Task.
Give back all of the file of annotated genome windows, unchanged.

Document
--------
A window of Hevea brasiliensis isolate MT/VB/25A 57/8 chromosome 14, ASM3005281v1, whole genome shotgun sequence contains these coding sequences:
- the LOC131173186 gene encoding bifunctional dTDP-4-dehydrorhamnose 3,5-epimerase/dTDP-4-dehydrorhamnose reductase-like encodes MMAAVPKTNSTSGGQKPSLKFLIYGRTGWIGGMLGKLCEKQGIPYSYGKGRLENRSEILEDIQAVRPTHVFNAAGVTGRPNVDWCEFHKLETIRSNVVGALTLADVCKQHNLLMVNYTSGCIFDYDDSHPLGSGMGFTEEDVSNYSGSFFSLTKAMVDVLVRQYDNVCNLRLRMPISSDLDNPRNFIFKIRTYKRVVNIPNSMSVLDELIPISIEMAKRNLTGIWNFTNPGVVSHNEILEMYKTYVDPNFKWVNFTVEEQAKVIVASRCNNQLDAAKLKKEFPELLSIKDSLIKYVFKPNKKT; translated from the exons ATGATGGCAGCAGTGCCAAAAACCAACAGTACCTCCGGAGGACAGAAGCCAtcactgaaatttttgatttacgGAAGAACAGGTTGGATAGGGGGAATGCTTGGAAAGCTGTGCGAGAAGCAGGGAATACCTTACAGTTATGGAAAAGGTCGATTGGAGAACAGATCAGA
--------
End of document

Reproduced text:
A window of Hevea brasiliensis isolate MT/VB/25A 57/8 chromosome 14, ASM3005281v1, whole genome shotgun sequence contains these coding sequences:
- the LOC131173186 gene encoding bifunctional dTDP-4-dehydrorhamnose 3,5-epimerase/dTDP-4-dehydrorhamnose reductase-like encodes MMAAVPKTNSTSGGQKPSLKFLIYGRTGWIGGMLGKLCEKQGIPYSYGKGRLENRSEILEDIQAVRPTHVFNAAGVTGRPNVDWCEFHKLETIRSNVVGALTLADVCKQHNLLMVNYTSGCIFDYDDSHPLGSGMGFTEEDVSNYSGSFFSLTKAMVDVLVRQYDNVCNLRLRMPISSDLDNPRNFIFKIRTYKRVVNIPNSMSVLDELIPISIEMAKRNLTGIWNFTNPGVVSHNEILEMYKTYVDPNFKWVNFTVEEQAKVIVASRCNNQLDAAKLKKEFPELLSIKDSLIKYVFKPNKKT; translated from the exons ATGATGGCAGCAGTGCCAAAAACCAACAGTACCTCCGGAGGACAGAAGCCAtcactgaaatttttgatttacgGAAGAACAGGTTGGATAGGGGGAATGCTTGGAAAGCTGTGCGAGAAGCAGGGAATACCTTACAGTTATGGAAAAGGTCGATTGGAGAACAGATCAGA